http://www.bbc.co.uk/ahistoryoftheworld/

    Almost as good as In Our Time. Almost.

    • I’ve listened to a huge number of the podcasts on various road trips, and have enjoyed quite a lot of them. The teapot one is by far my favorite, and my wife reports it is great for teaching with — students respond really well to the idea that huge networks of trade, power, and transport can all be embodied in such a commonplace artifact.

      • Thomas Schmidt says:

        Related to this – I remember having a bit of an epiphany while I was sitting at a table with some time to kill. The place’s gimmick was that all the tables were painted with black-board paint and chalk was supplied for each. I got a cup of coffee, drew a line around it and the spoon and proceeded to make a mind-map of how each came to sit on the table (like I said, I had time to kill).

        The resulting map of steel production, stamping and forging, basic pottery, dairy farming, coffee bean processing and sugar manufacture ended up covering the entire table in fine print…

  4. Very good paper but for a glaring omission : the inventor’s name, Louis Fieser. There are plenty of articles about Fieser in google, and a few about napalm. For instance the Crimson paper in my first (failed) attempt at writing theis comment, and a Time (?) article from 1969 (?) the mostly deal with protests against Napalm during the Vietnam war, namely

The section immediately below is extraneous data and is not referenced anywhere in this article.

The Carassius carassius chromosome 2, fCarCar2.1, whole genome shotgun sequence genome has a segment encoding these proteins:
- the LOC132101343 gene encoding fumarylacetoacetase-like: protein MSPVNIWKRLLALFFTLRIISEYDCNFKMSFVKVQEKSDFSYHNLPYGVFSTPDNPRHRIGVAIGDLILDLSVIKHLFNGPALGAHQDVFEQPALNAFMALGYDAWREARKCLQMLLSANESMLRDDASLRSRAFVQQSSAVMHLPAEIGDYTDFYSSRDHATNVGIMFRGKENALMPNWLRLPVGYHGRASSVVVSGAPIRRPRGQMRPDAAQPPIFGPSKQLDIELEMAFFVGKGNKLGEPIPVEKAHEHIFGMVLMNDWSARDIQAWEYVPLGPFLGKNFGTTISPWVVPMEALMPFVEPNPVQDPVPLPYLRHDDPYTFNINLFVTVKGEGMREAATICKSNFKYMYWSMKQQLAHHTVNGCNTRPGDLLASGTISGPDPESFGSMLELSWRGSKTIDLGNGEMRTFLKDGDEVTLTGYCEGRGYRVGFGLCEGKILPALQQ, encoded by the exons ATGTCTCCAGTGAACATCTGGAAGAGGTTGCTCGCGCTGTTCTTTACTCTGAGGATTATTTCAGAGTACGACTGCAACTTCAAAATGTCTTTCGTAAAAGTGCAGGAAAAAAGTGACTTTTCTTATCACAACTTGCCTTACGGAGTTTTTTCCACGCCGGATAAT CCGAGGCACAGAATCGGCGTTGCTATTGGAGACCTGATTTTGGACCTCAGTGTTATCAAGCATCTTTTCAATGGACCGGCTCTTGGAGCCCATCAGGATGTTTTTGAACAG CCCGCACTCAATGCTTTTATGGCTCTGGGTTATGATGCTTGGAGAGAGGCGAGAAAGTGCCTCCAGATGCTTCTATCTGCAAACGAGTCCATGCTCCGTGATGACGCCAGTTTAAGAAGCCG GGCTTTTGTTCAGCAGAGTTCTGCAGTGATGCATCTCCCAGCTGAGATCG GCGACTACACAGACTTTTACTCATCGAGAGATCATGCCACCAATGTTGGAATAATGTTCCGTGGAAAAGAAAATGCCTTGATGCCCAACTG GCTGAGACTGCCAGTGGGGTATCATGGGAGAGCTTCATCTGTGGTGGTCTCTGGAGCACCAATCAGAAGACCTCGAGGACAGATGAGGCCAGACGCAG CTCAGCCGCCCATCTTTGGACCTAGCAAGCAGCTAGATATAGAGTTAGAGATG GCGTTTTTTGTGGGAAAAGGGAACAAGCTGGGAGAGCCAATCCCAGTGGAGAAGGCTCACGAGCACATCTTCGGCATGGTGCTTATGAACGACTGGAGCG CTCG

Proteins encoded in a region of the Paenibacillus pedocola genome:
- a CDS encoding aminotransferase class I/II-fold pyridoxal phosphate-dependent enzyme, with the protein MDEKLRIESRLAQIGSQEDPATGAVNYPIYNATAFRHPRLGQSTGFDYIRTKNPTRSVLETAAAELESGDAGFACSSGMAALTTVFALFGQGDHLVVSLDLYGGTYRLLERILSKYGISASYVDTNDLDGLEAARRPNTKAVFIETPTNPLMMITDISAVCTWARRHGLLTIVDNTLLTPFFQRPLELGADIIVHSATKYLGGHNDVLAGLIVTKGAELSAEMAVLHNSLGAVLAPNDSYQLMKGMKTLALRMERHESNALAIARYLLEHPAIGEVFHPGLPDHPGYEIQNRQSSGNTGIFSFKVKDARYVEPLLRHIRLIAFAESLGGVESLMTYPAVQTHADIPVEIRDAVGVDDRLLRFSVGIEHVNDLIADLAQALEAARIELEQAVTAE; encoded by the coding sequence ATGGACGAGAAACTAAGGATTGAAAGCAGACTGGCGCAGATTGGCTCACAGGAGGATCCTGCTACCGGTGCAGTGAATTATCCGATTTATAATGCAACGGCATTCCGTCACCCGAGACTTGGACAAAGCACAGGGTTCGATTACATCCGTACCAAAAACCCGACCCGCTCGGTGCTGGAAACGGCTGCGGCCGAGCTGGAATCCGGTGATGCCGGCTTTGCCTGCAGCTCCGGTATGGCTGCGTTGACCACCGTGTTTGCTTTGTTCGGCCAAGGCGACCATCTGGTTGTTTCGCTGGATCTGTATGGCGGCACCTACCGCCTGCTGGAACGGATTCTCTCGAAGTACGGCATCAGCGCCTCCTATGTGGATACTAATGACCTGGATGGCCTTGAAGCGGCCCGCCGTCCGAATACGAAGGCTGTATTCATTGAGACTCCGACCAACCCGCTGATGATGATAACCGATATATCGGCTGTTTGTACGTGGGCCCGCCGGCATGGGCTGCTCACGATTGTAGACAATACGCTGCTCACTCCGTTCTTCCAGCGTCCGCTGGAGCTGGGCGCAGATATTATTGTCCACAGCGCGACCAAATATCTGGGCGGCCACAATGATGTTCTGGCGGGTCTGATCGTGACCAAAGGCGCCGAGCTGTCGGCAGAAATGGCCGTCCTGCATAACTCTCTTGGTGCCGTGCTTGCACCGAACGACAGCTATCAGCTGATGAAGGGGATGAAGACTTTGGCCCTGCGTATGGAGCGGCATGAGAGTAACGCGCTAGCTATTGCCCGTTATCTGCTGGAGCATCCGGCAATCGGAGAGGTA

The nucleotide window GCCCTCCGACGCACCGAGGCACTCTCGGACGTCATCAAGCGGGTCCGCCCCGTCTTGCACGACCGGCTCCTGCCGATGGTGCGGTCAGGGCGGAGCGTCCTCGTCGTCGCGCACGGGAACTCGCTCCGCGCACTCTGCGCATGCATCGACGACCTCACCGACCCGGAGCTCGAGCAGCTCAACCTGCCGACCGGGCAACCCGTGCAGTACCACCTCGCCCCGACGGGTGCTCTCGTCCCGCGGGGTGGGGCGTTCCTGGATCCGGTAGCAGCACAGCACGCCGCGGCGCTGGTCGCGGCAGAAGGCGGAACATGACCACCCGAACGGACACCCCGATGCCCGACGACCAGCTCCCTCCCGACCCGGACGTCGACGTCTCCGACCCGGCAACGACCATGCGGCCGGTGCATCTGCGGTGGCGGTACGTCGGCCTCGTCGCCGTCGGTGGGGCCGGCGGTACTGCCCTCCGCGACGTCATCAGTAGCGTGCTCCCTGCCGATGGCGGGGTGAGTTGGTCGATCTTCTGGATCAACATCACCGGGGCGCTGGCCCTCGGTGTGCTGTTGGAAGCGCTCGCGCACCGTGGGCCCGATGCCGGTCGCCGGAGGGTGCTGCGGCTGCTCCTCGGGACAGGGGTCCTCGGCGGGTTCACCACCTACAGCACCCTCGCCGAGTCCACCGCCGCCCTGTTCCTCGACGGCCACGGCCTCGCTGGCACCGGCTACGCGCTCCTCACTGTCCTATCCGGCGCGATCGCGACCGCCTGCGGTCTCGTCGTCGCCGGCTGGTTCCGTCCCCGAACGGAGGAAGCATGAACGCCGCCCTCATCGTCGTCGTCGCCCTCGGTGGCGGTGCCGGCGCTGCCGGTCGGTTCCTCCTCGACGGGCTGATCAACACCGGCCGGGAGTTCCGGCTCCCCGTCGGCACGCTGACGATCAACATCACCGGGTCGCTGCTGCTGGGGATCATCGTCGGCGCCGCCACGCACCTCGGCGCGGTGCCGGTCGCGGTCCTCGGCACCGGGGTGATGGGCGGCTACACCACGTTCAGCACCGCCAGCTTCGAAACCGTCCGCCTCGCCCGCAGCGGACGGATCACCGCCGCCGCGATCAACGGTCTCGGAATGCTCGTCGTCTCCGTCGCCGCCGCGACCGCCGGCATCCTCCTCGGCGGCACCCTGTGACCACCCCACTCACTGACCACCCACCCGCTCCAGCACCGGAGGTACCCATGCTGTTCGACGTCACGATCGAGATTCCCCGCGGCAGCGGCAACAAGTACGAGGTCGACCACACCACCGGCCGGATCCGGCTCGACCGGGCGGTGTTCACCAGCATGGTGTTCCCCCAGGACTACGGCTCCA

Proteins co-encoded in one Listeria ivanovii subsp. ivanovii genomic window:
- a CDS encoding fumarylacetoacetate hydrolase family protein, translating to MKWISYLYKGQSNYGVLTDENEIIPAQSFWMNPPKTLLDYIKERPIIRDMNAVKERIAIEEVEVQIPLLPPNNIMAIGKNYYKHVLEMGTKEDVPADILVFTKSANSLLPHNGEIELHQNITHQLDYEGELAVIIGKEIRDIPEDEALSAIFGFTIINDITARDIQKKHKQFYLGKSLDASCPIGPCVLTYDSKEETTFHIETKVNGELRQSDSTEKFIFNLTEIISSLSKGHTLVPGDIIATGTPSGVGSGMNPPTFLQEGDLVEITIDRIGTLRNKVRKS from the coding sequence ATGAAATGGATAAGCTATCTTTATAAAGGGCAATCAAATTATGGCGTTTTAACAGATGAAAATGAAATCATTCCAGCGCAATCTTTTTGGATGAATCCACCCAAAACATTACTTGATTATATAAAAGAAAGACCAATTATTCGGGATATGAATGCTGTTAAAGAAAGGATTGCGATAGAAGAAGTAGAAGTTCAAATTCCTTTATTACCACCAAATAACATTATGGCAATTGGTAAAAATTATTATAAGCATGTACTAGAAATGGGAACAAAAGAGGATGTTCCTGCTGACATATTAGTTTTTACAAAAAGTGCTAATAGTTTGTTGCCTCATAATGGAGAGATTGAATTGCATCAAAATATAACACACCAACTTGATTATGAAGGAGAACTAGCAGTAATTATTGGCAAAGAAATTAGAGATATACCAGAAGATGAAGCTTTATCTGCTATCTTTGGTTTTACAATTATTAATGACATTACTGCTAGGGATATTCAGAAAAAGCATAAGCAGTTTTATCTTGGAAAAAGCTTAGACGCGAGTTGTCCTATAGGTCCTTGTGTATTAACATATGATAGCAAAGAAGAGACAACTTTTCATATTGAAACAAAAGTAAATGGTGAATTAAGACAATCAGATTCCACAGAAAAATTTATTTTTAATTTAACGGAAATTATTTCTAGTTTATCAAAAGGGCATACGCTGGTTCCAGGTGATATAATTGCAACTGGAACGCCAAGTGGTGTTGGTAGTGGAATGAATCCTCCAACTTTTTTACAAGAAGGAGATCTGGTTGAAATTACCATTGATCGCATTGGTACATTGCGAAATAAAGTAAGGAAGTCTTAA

http://web.archive.org/web/20050312093403/http://moderntimes.vcdh.virginia.edu/PVCC/mbase/docs/napalm.html.
    And there is a quite recent whole book – which I’ve not read – about napalm’s history :
    Robert M. Neer, Napalm. An American Biography (Harvard UP, 2013, 352 pp.).

    If you look at my web site (godement.eu), which is mostly in french, you’ll find the preface to my Analysis I book (not Analysis II, a mistake) in Mathematics, where I explain that my university’s chemistry library has all Fieser’s books in chemistry, but not THE one that could have taught readers’ Fieser’s role in the invention of napalm, namely his memoirs. An arbitrary large number of similar instances of blinding students could of course be found in all domains.
    Roger Godement, Paris
    I am one of your faithful readers, and reading my website will make you understand why…

  5. The reference to Crimson’s paper is

    .thecrimson.com/article/1973/10/12/napalms-daddy-31-years-later-pin/

    While I gave an example of libraries’ black holes, I should have given a much most significant example of obfuscation : Fieser’s necrology by the National Academy of Science, at